Does diet type impact distance running performance?

In a recent study published in the Nutrients Journal, researchers examined the racing experiences of recreational distance runners who follow vegetarian, omnivorous, and vegan diets.

Study: Racing Experiences of Recreational Distance Runners following Omnivorous, Vegetarian, and Vegan Diets (Part B)—Results from the NURMI Study (Step 2). Image Credit: Pavel1964/Shutterstock.comStudy: Racing Experiences of Recreational Distance Runners following Omnivorous, Vegetarian, and Vegan Diets (Part B)—Results from the NURMI Study (Step 2). Image Credit: Pavel1964/


It is uncertain whether there is a significant difference in running or endurance performance based on following various types of diets, like omnivorous, vegetarian, or vegan.

The impact of dietary subgroups on long-distance running performance is difficult to analyze due to various factors that can affect the results, such as runner training experience and behaviors.

The Nutrition and Running High Mileage (NURMI) Study Step 2 were surveyed to examine the training behaviors of recreational long-distance runners and their race performance concerning their general diet types.

About the study

In the present study, researchers analyzed various types of diets among runners and their impact on long-distance athletic performance concerning recreational marathon (M), half-marathon (HM), and ultra-marathon (UM) races.

The NURMI study was a three-step cross-sectional investigation of recreational distance runners. The study analyzed participants' training and race performance based on their diet and various running-related factors.

These factors included the number of races completed, the distance of their first race, their best race times, their running history, professional support, training behaviors, racing experiences, and overall training duration.

The study described these details concerning two specific training types (C and D) and one training type (A) regarding weekly distances covered, durations, and the number of runs.


Out of the 317 participants who completed the survey, 72 were excluded from the investigation for not meeting the final inclusion criteria. The statistical analysis included 245 runners, 104 men, and 141 women.

The runners were primarily from Austria and Germany, with some participants from other countries. The study participants had an average age of 39 years, a body weight of 65 kg, and a normal body mass index (BMI).

Additionally, the majority of them were married. The study included 245 participants, with 109 following an omnivorous diet, 45 following a vegetarian diet, and 91 following a vegan diet.

The study revealed that the omnivores were more likely to be male and have higher body weight and BMI than the other dietary subgroups. Diet type did not show notable variations in height, race motive, country of residence, or preferred race distance.

Notable variations were seen in academic qualifications among different dietary subgroups. Omnivores had mostly completed upper secondary education, while vegetarians had either completed upper secondary school or reported a university degree or higher. Vegans had the highest proportion of individuals with a university degree or higher.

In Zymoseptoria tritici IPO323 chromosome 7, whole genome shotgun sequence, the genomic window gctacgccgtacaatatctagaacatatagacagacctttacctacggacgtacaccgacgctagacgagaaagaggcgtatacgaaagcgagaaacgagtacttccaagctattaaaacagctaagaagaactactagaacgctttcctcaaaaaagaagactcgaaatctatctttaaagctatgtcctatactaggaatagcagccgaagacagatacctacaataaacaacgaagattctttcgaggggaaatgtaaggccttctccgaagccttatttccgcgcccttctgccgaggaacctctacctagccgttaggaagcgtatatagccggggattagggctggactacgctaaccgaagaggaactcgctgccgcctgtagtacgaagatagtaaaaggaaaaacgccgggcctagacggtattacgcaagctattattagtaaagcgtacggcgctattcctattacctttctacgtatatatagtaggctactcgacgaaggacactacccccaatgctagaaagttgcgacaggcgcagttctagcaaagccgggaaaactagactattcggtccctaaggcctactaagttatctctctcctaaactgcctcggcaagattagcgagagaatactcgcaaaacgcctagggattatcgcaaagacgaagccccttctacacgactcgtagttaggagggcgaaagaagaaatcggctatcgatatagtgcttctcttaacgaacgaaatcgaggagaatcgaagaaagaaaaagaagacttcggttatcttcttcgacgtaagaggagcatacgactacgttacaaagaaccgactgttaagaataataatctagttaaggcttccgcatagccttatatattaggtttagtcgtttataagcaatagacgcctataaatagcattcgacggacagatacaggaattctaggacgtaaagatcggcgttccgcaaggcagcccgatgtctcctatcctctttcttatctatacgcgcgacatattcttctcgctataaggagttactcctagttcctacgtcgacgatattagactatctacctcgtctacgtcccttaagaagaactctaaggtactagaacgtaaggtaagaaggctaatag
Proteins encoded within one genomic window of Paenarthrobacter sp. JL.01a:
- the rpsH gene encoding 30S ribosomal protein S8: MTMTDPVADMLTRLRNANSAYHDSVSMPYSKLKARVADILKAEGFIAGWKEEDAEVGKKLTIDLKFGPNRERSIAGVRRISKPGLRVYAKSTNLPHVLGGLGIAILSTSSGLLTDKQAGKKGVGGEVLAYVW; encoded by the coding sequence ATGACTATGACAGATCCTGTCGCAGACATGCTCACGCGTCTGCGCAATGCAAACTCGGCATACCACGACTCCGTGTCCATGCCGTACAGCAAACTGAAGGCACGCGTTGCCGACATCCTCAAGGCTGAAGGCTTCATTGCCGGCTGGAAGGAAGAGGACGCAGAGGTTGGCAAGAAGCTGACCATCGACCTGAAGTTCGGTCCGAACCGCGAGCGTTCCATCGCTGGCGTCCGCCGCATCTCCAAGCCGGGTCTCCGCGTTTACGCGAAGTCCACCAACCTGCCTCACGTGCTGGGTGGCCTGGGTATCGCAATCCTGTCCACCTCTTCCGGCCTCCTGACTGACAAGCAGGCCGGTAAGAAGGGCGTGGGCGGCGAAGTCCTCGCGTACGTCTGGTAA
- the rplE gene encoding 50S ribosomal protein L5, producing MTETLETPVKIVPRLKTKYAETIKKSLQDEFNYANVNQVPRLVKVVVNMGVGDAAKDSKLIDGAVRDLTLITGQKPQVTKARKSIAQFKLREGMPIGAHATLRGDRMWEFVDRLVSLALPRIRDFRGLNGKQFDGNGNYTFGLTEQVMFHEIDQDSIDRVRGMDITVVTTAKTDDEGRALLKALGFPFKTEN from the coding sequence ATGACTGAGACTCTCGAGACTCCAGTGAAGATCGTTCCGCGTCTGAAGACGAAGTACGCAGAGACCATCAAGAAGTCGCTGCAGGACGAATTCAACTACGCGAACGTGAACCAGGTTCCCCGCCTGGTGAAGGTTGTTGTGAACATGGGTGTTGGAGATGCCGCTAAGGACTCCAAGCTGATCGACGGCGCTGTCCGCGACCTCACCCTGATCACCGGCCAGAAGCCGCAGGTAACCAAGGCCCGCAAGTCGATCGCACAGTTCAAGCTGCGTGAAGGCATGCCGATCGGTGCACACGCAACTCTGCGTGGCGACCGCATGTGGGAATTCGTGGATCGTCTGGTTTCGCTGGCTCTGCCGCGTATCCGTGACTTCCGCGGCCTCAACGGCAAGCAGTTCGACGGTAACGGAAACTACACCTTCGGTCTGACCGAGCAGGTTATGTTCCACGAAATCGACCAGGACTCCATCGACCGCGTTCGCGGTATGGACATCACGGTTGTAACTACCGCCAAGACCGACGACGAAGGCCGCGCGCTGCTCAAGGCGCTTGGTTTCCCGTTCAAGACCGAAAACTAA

Running competitions during the spring season were popular among all dietary subgroups. The study found that there were comparable racing experiences among different dietary subgroups based on various factors such as age at the first race, the distance of the first race, the total number of races finished, the ratio of finished HM/M races to other races, finished planned races reported in the previous two years, and best race time irrespective of the distance.

No significant differences were found between the training behaviors, running history, and racing experiences of subjects following vegetarian, omnivore, or vegan diets.


The study findings showed that the performance of recreational athletes in half-marathon and marathon races was not significantly affected by their diet, either omnivorous, vegetarian, or vegan, while considering training behaviors and experience.

For highly nutritionally competent athletes, the type of diet they follow has minimal impact on their running performance. However, this can significantly affect their ability to finish a long-distance running event and achieve a higher ranking.

Further experimental research is required to fully comprehend the potential correlation between vegan and non-vegan diets and their impact on endurance performance.

Journal reference:
Bhavana Kunkalikar

Written by

Bhavana Kunkalikar

Bhavana Kunkalikar is a medical writer based in Goa, India. Her academic background is in Pharmaceutical sciences and she holds a Bachelor's degree in Pharmacy. Her educational background allowed her to foster an interest in anatomical and physiological sciences. Her college project work based on ‘The manifestations and causes of sickle cell anemia’ formed the stepping stone to a life-long fascination with human pathophysiology.


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